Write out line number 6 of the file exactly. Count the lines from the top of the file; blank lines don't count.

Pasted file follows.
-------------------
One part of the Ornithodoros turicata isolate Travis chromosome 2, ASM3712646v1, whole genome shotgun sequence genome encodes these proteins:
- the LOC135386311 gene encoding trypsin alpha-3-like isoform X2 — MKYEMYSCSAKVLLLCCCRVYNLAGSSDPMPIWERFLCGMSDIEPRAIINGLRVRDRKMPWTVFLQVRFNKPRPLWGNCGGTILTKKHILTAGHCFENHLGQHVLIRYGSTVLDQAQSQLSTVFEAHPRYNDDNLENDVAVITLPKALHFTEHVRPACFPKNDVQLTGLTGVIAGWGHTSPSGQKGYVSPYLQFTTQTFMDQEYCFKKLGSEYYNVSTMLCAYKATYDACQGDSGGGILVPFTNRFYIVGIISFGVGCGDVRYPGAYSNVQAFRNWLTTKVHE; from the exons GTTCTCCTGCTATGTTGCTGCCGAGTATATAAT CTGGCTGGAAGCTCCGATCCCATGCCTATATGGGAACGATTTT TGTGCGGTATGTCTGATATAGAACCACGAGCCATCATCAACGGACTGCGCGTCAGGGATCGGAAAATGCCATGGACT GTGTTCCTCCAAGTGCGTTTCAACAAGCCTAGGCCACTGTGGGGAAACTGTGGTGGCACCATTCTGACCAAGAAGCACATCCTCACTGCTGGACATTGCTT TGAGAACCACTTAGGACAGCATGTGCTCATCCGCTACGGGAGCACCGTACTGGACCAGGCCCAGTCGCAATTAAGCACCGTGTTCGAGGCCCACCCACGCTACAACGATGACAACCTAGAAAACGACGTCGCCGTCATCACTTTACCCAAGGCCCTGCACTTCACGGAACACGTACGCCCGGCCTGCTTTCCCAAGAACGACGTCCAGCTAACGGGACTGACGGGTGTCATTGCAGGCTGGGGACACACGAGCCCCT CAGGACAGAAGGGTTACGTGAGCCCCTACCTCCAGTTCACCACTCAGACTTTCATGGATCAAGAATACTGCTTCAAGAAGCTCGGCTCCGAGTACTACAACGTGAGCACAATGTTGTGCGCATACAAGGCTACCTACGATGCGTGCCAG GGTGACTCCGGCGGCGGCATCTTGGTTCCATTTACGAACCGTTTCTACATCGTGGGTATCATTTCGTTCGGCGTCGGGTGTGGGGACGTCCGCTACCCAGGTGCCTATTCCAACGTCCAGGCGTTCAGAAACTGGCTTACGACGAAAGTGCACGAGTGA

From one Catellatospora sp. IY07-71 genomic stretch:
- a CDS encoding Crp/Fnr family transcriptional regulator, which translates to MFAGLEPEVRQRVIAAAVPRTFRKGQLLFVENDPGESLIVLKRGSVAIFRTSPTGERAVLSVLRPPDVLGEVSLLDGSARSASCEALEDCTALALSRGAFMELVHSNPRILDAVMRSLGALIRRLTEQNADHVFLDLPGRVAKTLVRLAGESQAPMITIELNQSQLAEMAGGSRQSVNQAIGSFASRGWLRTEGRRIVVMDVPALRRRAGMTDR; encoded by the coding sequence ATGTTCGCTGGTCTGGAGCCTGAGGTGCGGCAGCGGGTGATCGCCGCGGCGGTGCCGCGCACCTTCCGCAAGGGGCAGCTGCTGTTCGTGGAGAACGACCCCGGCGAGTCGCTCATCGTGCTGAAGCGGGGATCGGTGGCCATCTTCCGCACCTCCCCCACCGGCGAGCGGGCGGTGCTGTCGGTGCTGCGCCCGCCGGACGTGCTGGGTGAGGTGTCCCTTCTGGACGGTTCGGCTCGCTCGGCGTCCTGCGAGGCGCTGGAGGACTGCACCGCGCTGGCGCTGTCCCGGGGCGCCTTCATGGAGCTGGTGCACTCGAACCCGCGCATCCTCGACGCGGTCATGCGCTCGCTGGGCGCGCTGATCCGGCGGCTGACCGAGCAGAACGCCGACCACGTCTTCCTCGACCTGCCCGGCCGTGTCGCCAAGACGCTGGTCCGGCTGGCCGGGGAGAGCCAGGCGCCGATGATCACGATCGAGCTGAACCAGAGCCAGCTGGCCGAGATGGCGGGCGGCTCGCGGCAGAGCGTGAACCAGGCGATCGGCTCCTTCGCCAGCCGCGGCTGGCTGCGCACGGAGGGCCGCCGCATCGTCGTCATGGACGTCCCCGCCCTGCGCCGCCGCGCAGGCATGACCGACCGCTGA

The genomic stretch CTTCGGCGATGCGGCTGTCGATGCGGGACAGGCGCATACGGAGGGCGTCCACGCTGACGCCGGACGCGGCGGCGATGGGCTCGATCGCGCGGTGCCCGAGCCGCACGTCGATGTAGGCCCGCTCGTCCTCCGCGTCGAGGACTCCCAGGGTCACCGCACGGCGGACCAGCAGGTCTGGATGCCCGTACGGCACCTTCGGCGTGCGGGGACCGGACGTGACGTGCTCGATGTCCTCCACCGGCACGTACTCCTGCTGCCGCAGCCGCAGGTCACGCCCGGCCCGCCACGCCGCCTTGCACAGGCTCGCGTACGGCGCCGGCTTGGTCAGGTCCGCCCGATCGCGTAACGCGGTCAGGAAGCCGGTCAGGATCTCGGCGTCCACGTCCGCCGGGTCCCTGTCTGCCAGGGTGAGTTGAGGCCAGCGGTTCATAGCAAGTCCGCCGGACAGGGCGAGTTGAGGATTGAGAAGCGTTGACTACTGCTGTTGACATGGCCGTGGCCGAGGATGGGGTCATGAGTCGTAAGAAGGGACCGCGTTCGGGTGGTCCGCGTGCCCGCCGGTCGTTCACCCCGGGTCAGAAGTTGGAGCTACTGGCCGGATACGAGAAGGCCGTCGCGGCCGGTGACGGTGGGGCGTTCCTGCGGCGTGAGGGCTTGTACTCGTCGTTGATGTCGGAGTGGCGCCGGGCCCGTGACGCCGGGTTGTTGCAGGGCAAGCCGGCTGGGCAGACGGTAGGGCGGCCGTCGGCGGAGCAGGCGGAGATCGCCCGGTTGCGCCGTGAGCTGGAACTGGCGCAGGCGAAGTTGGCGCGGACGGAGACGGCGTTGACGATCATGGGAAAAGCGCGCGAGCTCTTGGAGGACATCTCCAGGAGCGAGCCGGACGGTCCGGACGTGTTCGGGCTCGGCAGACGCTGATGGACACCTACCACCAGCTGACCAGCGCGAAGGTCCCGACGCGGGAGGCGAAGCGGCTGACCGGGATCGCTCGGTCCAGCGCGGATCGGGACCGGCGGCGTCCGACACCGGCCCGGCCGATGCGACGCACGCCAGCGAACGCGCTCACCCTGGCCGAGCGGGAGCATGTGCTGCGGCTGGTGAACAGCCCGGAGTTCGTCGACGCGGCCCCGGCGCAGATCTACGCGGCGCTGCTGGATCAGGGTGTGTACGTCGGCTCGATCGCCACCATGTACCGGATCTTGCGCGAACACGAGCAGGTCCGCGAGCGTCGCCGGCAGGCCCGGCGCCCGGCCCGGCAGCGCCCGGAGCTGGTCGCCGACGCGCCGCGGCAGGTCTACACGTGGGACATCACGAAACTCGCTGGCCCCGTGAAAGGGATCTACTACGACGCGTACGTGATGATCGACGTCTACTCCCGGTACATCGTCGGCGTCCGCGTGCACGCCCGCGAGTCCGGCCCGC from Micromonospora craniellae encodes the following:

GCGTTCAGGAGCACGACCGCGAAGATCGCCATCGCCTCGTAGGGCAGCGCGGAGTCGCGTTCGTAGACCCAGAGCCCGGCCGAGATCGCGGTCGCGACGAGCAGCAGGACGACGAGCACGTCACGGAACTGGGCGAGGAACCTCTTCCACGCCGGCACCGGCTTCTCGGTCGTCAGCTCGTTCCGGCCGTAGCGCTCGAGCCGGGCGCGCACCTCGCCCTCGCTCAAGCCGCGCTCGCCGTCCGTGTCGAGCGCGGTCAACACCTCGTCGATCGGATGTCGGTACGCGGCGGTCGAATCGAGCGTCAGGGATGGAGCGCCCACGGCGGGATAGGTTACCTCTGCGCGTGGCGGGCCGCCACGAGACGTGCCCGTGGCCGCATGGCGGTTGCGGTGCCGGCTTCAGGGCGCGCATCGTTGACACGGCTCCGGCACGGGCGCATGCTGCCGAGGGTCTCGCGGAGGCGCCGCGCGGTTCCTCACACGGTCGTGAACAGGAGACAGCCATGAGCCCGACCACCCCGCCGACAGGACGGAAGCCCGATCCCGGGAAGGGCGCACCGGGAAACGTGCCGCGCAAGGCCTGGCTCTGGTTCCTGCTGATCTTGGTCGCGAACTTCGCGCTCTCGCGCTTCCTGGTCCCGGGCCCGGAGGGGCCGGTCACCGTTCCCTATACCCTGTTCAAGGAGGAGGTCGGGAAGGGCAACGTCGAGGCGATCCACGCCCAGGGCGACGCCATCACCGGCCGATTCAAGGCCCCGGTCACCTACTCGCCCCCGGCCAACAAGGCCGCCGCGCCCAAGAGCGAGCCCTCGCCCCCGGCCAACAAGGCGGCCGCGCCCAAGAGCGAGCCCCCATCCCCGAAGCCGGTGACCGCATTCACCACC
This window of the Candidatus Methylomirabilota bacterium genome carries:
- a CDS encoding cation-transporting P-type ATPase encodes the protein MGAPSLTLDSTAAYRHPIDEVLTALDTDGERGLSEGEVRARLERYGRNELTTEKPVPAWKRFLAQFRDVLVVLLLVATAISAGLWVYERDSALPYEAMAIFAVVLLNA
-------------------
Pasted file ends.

GCGTTCAGGAGCACGACCGCGAAGATCGCCATCGCCTCGTAGGGCAGCGCGGAGTCGCGTTCGTAGACCCAGAGCCCGGCCGAGATCGCGGTCGCGACGAGCAGCAGGACGACGAGCACGTCACGGAACTGGGCGAGGAACCTCTTCCACGCCGGCACCGGCTTCTCGGTCGTCAGCTCGTTCCGGCCGTAGCGCTCGAGCCGGGCGCGCACCTCGCCCTCGCTCAAGCCGCGCTCGCCGTCCGTGTCGAGCGCGGTCAACACCTCGTCGATCGGATGTCGGTACGCGGCGGTCGAATCGAGCGTCAGGGATGGAGCGCCCACGGCGGGATAGGTTACCTCTGCGCGTGGCGGGCCGCCACGAGACGTGCCCGTGGCCGCATGGCGGTTGCGGTGCCGGCTTCAGGGCGCGCATCGTTGACACGGCTCCGGCACGGGCGCATGCTGCCGAGGGTCTCGCGGAGGCGCCGCGCGGTTCCTCACACGGTCGTGAACAGGAGACAGCCATGAGCCCGACCACCCCGCCGACAGGACGGAAGCCCGATCCCGGGAAGGGCGCACCGGGAAACGTGCCGCGCAAGGCCTGGCTCTGGTTCCTGCTGATCTTGGTCGCGAACTTCGCGCTCTCGCGCTTCCTGGTCCCGGGCCCGGAGGGGCCGGTCACCGTTCCCTATACCCTGTTCAAGGAGGAGGTCGGGAAGGGCAACGTCGAGGCGATCCACGCCCAGGGCGACGCCATCACCGGCCGATTCAAGGCCCCGGTCACCTACTCGCCCCCGGCCAACAAGGCCGCCGCGCCCAAGAGCGAGCCCTCGCCCCCGGCCAACAAGGCGGCCGCGCCCAAGAGCGAGCCCCCATCCCCGAAGCCGGTGACCGCATTCACCACC